Talent wins or loses hockey games. Coaches affect the combination of talent through 1) forming lines (of low importance), 2) distribution of ice time (of higher importance), 3) and tactics as you point out (which is largely a zero sum game, as countered by other capable coaches).

    I don’t deny that they may some outliers for coaching ability in the short term, but in the long term, coaching is basically a wash in the NHL, and is a low or non-factor in team success. On ice talent, and to a lesser degree the GM who assembles the talent has a much larger significant effect on team success.

    • That’s a nice theory, but is it true? And if it is, why do so many general managers fire their coaches every year?

      Are they idiots, foolishly shifting deck chairs on the Titanic, or are they cynics playing the PR game, or do they believe the coach makes a difference and are smart to address a problem?

      • Mark-LW

        I haven’t heard of any instance in recent years where a coach provides his team such an advantage as to significantly outperform other coaches. I’m not saying coaches aren’t good, I’m saying they are all good.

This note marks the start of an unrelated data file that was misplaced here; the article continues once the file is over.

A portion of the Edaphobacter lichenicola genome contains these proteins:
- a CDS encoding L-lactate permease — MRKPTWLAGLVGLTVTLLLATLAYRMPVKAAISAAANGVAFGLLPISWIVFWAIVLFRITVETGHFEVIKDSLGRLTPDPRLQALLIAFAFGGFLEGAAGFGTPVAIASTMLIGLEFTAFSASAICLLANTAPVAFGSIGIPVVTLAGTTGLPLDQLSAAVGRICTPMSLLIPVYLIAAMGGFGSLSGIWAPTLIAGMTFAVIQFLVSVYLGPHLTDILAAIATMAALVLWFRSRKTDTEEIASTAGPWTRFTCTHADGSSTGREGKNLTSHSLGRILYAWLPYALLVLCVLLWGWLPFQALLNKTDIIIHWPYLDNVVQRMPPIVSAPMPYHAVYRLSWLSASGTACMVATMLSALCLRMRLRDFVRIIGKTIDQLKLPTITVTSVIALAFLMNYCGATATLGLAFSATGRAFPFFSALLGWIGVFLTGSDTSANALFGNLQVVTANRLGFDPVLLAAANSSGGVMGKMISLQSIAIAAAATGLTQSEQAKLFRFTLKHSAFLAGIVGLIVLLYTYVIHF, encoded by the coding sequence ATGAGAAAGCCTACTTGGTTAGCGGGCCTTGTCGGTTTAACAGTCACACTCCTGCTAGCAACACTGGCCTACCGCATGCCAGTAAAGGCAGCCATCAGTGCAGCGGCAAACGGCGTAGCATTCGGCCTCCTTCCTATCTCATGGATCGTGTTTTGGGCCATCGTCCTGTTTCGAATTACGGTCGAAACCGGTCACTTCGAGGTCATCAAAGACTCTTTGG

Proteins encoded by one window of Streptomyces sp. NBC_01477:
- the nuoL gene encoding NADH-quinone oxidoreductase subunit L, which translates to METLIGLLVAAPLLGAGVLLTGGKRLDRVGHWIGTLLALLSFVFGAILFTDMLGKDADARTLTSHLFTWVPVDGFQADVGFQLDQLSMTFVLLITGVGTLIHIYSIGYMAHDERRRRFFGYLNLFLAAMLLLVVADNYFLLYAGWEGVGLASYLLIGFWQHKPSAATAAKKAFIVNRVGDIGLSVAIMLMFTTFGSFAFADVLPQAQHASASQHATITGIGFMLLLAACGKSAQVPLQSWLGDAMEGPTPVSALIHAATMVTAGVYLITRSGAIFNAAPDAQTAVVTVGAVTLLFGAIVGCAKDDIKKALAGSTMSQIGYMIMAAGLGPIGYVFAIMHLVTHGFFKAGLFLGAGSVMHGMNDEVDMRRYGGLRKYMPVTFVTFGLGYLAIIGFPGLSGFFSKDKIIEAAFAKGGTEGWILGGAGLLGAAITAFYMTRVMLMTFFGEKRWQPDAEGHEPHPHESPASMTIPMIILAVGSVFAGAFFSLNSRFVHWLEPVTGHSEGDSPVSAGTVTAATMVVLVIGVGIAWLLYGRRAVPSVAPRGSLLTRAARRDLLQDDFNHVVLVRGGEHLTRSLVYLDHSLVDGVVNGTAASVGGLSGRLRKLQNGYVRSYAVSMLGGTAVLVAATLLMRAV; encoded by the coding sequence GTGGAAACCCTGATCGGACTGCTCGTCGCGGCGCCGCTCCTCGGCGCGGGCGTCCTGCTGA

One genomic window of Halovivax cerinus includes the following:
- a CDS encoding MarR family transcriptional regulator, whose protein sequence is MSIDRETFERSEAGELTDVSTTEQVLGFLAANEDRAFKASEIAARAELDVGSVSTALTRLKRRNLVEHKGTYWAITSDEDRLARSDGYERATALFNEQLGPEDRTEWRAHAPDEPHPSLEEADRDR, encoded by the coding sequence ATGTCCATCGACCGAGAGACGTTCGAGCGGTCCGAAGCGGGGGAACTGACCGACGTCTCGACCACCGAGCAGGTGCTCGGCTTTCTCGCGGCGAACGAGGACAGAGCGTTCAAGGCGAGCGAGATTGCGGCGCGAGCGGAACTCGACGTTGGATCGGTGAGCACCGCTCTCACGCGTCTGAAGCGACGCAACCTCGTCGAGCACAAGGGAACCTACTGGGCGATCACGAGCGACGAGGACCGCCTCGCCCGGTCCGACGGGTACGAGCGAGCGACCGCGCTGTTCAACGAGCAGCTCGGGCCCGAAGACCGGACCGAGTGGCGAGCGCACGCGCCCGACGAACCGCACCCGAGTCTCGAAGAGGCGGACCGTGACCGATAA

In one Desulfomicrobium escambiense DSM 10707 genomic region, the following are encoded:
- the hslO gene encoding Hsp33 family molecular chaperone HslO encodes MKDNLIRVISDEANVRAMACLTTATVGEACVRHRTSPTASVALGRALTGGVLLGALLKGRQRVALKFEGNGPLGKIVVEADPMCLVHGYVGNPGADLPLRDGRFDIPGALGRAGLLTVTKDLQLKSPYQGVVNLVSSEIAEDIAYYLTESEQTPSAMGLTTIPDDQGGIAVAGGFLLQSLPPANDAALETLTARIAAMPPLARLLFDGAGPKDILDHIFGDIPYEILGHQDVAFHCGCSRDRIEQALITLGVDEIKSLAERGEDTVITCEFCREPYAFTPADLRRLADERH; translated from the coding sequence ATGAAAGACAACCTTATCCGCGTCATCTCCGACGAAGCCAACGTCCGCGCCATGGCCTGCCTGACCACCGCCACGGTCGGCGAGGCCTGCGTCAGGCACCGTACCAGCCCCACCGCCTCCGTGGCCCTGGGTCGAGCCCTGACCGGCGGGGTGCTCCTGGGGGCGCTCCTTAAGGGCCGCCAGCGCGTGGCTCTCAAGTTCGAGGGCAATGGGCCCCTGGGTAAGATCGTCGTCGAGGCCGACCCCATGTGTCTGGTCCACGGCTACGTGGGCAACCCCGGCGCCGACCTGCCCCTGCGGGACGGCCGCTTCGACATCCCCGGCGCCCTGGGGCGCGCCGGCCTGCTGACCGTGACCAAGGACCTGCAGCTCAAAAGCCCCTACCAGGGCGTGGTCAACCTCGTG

When teams randomly outperform or underperform each year, this is usually attributed to a coach because it is convenient. More likely, this variance is simply random, and noise. High SV%, high SH%, and just the random outcomes that are always prevalent within the curve of expected outcome of games.

        Why do GMs fire so many coaches every year? Do GMs not recognize coaching talent? Most coaches aren’t rookie NHL coaches, so shouldn’t GMs know what they are getting? GMs fire coaches quite simply for their own job preservation. GMs typically have long tenures in the NHL, and if they can pin problems on a coach, they deflect blame from themselves, and the construction of the team (which easily has a bigger impact on winning games).

        GMs can’t really publicly blame players, or fire them. This would diminish trade value, and also why would they shed more light as their failure on recognizing talent.

        If you are looking for an example of coaching in the NBA, sports economists David Berri and Martin Schmidt take a look at coaching in the NBA, and only found evidence of one coach in the modern era outperforming expectations, and that being Phil Jackson.

        Quite simply talent is the largest prevailing factor in the outcome of hockey games. Debating coaching talent is probably equivalent of crediting the 4th line as being a large factor of a team’s success or failure over a season.

        • The Oilers Shot Clock

          ugh, what an obviously terrible comment.